7. I made both the vanilla and chocolate version. This is the best buttercream I’ve ever tested. I’m eating some by the spoonful as I type.

  8. I made this recipe last night and it was a disaster the texture was great but the taste and look was horrific – I thought I could get away with using a Hershey cocoa powder – well I was wrong.
    I don’t have access to that cocoa powder you used, any suggestions to an alternative?

  9. can i freeze frosted cupcakes/cakes? will the frosting hold its shape from freezer to fridge to room temp? if not, which frosting do you recommend that i could apply ahead of time to cupcakes/cakes and freeze? thanks

  10. Omg, this is the best buttercream I’ve ever made. My daughter loves it, she keeps asking for just the buttercream. And you know what’s really good about this as well, I freeze some and when I took it out, it was just like ice cream (actually tastes better than most chocolate ice creams!!).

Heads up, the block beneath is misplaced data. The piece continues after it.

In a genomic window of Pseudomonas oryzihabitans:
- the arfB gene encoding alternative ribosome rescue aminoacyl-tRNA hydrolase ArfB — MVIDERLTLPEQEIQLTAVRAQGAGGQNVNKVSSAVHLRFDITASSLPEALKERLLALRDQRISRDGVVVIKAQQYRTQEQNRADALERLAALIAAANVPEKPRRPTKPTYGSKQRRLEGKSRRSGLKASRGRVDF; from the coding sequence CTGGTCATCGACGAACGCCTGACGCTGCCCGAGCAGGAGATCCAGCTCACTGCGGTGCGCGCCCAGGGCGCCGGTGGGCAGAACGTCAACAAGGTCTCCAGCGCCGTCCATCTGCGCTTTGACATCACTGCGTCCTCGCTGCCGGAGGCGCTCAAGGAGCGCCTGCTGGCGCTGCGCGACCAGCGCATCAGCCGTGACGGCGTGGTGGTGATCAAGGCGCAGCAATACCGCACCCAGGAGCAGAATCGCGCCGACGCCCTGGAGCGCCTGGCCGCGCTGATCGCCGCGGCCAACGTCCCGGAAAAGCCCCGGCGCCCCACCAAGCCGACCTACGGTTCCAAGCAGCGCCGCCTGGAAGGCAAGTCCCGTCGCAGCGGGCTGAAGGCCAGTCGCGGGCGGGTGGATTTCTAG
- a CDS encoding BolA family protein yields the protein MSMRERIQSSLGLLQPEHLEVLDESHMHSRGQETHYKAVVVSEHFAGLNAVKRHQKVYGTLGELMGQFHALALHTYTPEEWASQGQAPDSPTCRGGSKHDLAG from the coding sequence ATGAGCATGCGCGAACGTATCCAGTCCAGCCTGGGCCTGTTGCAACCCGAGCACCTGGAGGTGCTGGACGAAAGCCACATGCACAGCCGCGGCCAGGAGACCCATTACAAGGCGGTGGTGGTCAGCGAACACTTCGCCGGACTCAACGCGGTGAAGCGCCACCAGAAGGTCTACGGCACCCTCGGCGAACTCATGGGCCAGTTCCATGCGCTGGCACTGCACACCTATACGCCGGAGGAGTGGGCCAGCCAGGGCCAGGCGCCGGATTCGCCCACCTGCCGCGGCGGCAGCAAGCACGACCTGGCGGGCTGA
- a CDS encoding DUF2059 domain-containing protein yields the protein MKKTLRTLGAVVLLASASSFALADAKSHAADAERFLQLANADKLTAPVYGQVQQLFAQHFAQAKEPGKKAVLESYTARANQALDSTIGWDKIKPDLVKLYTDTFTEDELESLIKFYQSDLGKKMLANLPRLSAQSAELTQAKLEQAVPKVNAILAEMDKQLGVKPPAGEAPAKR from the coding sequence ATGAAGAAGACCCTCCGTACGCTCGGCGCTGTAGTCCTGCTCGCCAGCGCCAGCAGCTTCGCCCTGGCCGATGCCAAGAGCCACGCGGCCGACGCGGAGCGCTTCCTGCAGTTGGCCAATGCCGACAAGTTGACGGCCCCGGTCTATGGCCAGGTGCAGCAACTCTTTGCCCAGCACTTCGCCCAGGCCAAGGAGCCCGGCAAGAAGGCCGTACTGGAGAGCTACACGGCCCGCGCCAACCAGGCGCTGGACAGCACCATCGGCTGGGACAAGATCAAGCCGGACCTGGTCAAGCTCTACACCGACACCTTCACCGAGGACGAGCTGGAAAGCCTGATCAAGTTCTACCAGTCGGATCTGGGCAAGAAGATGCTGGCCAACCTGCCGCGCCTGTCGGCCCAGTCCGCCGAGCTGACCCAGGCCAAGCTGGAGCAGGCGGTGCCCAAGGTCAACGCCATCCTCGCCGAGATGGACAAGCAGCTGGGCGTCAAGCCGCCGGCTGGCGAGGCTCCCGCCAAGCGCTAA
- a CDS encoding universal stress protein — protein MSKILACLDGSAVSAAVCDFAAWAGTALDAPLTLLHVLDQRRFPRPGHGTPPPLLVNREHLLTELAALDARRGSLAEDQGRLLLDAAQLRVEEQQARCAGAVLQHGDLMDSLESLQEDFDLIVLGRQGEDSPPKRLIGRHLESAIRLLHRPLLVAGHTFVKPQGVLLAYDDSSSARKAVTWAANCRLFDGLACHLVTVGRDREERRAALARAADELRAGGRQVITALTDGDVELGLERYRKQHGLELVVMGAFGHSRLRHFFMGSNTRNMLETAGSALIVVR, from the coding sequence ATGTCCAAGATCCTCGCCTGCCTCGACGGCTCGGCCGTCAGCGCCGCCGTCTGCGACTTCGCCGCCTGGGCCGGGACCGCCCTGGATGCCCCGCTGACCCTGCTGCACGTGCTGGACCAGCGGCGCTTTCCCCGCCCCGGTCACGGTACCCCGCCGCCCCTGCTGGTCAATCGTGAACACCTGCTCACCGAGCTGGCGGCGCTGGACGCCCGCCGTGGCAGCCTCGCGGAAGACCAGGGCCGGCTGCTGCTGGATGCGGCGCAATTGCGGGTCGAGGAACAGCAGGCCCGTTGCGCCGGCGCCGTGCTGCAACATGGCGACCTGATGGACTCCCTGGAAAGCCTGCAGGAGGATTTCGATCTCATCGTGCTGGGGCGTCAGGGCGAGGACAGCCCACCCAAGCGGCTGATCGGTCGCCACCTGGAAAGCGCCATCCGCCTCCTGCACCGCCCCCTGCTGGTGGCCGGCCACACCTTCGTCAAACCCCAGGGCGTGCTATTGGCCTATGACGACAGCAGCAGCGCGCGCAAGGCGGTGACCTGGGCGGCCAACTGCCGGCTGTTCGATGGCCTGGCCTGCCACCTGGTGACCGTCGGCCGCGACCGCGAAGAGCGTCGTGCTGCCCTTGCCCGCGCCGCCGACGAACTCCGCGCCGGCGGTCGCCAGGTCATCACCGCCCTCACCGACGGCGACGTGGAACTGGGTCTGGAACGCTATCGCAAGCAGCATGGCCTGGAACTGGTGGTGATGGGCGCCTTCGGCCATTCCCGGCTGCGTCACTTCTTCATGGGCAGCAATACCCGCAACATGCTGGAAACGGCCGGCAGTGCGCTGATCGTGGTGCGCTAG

Anyway, I have question, can we use this type of buttercream for decorations (like for piping flowers) or won’t it be stiff enough like the swiss meringue buttercream?

    Thank you so much for your recipes!!

  11. Hi, two questions on this. Is the cocoa, Dutch processed? I plan to make this for a birthday party so it may sit out for a couple of hours, will that be ok? No fondant, just yummy chocolate buttercream!

  12. Hi Summer, forgive me if this has already been asked, but could I use honey instead of corn syrup? I’m also torn between this icing recipe and the one on your Strawberry Cake… I’m making your vanilla sour cream cake (it’s my birthday day cake go-to!!) and looking for something that’s easy but not too sweet… Easy being more important with a newborn and toddler in tow. 😉

    1. Hi Liz! Oh how I know those days with littles! Time is of such value. Honey shoud work beautifully here as a stand in for the corn syrup. Simple Silky Buttercream is also an easy option and you can control the sweetness by varying the powdered sugar added. (Don’t be afraid. Its not your typical American buttercream). Good luck!

      1. OH my goodness… That icing was devine (and so easy!!). Appreciate your help and thank you for sharing all this sweetness.

  13. Hi Summer,